Parents may be hearing about children in the United States who suddenly became weak in their arms or legs from a condition called acute flaccid myelitis, or AFM. The Center for Disease Control (CDC) is concerned about AFM, thus the reason for this posting and the importance of this information.
From August 2014 through September 2018, the CDC has received information on a total of 386 confirmed cases of AFM in multiple states across the US, including Ohio. Most of the cases reported have occurred in children. Even with an increase in cases since 2014, AFM remains a very rare condition. Less than one in a million people in the United States get AFM each year.
AFM affects the spinal cord and is characterized by a sudden onset of asymmetric (unequal) arm and/or leg weakness. Other notable weaknesses that may occur as well are difficulty swallowing, slurred speech, joint pain, and drooping of one side of the face and/or an eye lid. A majority of the cases were preceded by fever and/or upper respiratory symptoms with some cases having reported vomiting and diarrhea. These symptoms tended to be present before any of the above mentioned weaknesses by 5 days.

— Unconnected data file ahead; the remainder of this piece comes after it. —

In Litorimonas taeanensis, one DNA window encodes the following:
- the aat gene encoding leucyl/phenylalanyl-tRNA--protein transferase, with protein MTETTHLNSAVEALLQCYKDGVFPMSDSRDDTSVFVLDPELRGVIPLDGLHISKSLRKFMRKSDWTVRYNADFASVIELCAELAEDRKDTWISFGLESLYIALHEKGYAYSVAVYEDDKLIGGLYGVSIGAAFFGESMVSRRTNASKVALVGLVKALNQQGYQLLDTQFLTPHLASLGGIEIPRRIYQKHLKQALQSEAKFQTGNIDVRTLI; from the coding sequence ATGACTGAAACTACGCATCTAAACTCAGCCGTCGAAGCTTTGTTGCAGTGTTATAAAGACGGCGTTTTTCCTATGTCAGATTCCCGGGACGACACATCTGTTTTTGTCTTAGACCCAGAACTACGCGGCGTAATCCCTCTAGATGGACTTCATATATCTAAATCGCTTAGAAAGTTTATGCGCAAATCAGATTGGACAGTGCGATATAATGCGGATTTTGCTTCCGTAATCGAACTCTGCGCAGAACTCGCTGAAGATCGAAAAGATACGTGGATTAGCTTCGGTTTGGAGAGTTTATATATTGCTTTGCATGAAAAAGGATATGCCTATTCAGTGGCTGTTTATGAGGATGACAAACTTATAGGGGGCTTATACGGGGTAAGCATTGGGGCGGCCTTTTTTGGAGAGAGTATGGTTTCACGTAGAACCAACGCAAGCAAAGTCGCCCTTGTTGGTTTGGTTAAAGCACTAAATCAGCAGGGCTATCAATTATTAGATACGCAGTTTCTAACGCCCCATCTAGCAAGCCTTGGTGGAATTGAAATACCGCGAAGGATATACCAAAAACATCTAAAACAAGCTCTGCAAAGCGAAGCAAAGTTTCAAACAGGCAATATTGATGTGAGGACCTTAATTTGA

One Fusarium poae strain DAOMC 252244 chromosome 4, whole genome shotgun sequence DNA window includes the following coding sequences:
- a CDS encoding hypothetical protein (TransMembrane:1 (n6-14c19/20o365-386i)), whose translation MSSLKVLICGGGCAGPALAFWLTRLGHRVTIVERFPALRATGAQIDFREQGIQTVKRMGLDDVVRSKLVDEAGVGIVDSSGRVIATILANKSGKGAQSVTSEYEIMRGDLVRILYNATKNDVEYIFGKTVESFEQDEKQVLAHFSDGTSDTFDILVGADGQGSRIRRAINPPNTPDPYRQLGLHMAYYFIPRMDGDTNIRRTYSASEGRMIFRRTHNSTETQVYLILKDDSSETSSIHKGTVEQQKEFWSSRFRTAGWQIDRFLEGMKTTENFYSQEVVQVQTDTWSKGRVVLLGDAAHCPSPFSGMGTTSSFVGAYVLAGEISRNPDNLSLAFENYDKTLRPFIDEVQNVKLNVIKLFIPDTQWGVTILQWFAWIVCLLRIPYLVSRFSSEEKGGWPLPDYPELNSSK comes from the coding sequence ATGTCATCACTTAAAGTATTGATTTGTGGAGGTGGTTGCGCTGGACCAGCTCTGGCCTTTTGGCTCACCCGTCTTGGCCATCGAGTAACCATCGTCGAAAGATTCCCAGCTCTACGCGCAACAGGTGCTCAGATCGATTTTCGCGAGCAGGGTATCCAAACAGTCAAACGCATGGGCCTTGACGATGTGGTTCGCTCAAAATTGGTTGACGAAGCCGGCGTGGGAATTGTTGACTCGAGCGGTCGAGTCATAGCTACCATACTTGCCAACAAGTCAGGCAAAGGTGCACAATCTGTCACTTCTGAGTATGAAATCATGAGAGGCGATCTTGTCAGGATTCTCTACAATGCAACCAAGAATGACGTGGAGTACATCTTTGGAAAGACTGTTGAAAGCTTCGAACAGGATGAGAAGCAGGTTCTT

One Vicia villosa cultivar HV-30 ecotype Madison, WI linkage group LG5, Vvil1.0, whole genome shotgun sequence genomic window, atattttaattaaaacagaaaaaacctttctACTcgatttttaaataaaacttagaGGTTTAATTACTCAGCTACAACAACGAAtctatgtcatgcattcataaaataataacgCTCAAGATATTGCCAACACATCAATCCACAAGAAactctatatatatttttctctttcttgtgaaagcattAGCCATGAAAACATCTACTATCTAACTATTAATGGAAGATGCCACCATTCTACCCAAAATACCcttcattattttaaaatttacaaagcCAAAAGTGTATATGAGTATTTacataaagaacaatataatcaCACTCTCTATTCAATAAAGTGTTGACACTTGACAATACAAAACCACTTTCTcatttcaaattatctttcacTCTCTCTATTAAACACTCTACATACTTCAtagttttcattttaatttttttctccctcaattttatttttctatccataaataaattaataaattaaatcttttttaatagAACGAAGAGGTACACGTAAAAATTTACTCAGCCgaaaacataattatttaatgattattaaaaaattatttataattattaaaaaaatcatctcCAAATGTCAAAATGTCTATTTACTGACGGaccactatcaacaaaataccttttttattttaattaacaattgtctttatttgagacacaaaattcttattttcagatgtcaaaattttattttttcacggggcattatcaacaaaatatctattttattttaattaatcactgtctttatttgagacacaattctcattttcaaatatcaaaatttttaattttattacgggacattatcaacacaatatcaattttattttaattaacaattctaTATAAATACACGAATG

While they don’t know the cause of most of the AFM cases, it’s always important to practice disease prevention steps, such as staying up-to-date on vaccines, washing your hands, and protecting yourself from mosquito bites.
Click on the link below for more information from the Center for Disease Control:
Click on this link to access a poster that pinpoints the symptoms of AFM:
Internet Gaming Concerns
With the sudden rise in popularity in the video game industry, excessive video gaming, particularly Internet gaming, has been linked to depression, anxiety, suicidal ideation, and social phobia. Here's an informative link with the latest statistics on video game addiction and how it's leading to mental illness among students nationwide:
Click on the links below for information on bedbugs, to understand the nature of the beast, how to detect their intrusion, and guidance on how to keep them from traveling into your home and into the schools.